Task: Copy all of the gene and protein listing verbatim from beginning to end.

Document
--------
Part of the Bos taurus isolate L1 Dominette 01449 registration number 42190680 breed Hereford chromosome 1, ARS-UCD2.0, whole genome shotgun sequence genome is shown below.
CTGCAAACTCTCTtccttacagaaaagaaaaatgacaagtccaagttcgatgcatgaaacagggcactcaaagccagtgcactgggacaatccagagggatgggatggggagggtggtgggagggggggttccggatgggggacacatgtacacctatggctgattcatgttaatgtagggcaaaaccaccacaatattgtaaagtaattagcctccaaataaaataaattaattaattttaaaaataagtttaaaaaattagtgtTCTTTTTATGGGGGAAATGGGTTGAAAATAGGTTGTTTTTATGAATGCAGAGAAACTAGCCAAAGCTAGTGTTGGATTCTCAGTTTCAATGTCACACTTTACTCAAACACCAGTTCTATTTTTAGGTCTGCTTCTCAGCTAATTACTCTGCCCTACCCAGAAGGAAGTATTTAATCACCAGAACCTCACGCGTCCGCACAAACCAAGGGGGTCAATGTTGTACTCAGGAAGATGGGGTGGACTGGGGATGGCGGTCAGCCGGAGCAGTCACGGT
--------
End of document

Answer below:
Part of the Bos taurus isolate L1 Dominette 01449 registration number 42190680 breed Hereford chromosome 1, ARS-UCD2.0, whole genome shotgun sequence genome is shown below.
CTGCAAACTCTCTtccttacagaaaagaaaaatgacaagtccaagttcgatgcatgaaacagggcactcaaagccagtgcactgggacaatccagagggatgggatggggagggtggtgggagggggggttccggatgggggacacatgtacacctatggctgattcatgttaatgtagggcaaaaccaccacaatattgtaaagtaattagcctccaaataaaataaattaattaattttaaaaataagtttaaaaaattagtgtTCTTTTTATGGGGGAAATGGGTTGAAAATAGGTTGTTTTTATGAATGCAGAGAAACTAGCCAAAGCTAGTGTTGGATTCTCAGTTTCAATGTCACACTTTACTCAAACACCAGTTCTATTTTTAGGTCTGCTTCTCAGCTAATTACTCTGCCCTACCCAGAAGGAAGTATTTAATCACCAGAACCTCACGCGTCCGCACAAACCAAGGGGGTCAATGTTGTACTCAGGAAGATGGGGTGGACTGGGGATGGCGGTCAGCCGGAGCAGTCACGGT